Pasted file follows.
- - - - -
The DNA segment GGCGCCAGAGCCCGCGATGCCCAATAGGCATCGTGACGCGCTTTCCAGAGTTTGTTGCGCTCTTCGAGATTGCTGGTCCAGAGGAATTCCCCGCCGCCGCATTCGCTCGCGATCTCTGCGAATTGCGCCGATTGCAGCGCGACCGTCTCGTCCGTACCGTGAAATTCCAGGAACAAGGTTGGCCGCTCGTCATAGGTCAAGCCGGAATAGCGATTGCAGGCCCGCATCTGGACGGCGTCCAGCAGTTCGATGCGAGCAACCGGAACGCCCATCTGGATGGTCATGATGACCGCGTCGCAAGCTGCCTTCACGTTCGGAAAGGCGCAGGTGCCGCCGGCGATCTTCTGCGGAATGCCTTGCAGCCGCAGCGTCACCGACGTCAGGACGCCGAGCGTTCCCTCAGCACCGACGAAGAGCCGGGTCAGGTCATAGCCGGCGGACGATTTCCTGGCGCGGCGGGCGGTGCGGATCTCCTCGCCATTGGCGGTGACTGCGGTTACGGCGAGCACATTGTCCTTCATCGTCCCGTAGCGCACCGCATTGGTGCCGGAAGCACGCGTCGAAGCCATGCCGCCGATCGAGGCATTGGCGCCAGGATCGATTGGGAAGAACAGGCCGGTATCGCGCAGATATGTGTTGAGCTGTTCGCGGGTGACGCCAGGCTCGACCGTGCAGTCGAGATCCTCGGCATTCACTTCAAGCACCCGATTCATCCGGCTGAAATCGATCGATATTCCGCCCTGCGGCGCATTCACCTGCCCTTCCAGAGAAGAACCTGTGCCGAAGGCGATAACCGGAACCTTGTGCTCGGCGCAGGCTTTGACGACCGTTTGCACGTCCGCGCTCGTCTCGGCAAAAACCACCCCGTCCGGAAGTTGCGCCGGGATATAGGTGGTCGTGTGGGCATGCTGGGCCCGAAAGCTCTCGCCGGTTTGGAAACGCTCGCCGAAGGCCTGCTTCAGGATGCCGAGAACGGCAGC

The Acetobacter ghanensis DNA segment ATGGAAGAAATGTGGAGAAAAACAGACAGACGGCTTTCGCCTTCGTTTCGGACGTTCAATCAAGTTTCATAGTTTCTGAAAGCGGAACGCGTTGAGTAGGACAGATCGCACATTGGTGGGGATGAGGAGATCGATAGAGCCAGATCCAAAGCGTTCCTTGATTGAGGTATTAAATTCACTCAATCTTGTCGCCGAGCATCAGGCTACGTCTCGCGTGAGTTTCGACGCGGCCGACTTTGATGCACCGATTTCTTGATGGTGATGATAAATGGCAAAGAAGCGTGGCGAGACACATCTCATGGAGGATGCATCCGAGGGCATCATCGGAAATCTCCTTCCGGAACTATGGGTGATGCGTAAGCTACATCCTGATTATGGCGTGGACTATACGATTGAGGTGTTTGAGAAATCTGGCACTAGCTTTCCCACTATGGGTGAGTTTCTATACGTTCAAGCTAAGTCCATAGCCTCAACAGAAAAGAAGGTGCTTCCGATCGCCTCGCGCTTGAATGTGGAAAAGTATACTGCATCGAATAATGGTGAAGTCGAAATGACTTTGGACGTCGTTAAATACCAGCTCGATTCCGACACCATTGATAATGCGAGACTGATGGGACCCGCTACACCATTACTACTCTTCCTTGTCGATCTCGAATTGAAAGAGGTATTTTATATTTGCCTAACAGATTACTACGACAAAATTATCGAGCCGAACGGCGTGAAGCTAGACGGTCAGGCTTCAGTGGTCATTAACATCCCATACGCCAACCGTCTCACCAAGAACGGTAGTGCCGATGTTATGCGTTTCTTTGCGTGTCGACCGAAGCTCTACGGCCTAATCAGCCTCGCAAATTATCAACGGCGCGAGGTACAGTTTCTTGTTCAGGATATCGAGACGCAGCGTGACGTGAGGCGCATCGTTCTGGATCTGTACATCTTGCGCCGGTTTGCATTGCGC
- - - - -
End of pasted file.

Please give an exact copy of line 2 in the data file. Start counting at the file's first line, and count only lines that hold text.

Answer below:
The Acetobacter ghanensis DNA segment ATGGAAGAAATGTGGAGAAAAACAGACAGACGGCTTTCGCCTTCGTTTCGGACGTTCAATCAAGTTTCATAGTTTCTGAAAGCGGAACGCGTTGAGTAGGACAGATCGCACATTGGTGGGGATGAGGAGATCGATAGAGCCAGATCCAAAGCGTTCCTTGATTGAGGTATTAAATTCACTCAATCTTGTCGCCGAGCATCAGGCTACGTCTCGCGTGAGTTTCGACGCGGCCGACTTTGATGCACCGATTTCTTGATGGTGATGATAAATGGCAAAGAAGCGTGGCGAGACACATCTCATGGAGGATGCATCCGAGGGCATCATCGGAAATCTCCTTCCGGAACTATGGGTGATGCGTAAGCTACATCCTGATTATGGCGTGGACTATACGATTGAGGTGTTTGAGAAATCTGGCACTAGCTTTCCCACTATGGGTGAGTTTCTATACGTTCAAGCTAAGTCCATAGCCTCAACAGAAAAGAAGGTGCTTCCGATCGCCTCGCGCTTGAATGTGGAAAAGTATACTGCATCGAATAATGGTGAAGTCGAAATGACTTTGGACGTCGTTAAATACCAGCTCGATTCCGACACCATTGATAATGCGAGACTGATGGGACCCGCTACACCATTACTACTCTTCCTTGTCGATCTCGAATTGAAAGAGGTATTTTATATTTGCCTAACAGATTACTACGACAAAATTATCGAGCCGAACGGCGTGAAGCTAGACGGTCAGGCTTCAGTGGTCATTAACATCCCATACGCCAACCGTCTCACCAAGAACGGTAGTGCCGATGTTATGCGTTTCTTTGCGTGTCGACCGAAGCTCTACGGCCTAATCAGCCTCGCAAATTATCAACGGCGCGAGGTACAGTTTCTTGTTCAGGATATCGAGACGCAGCGTGACGTGAGGCGCATCGTTCTGGATCTGTACATCTTGCGCCGGTTTGCATTGCGC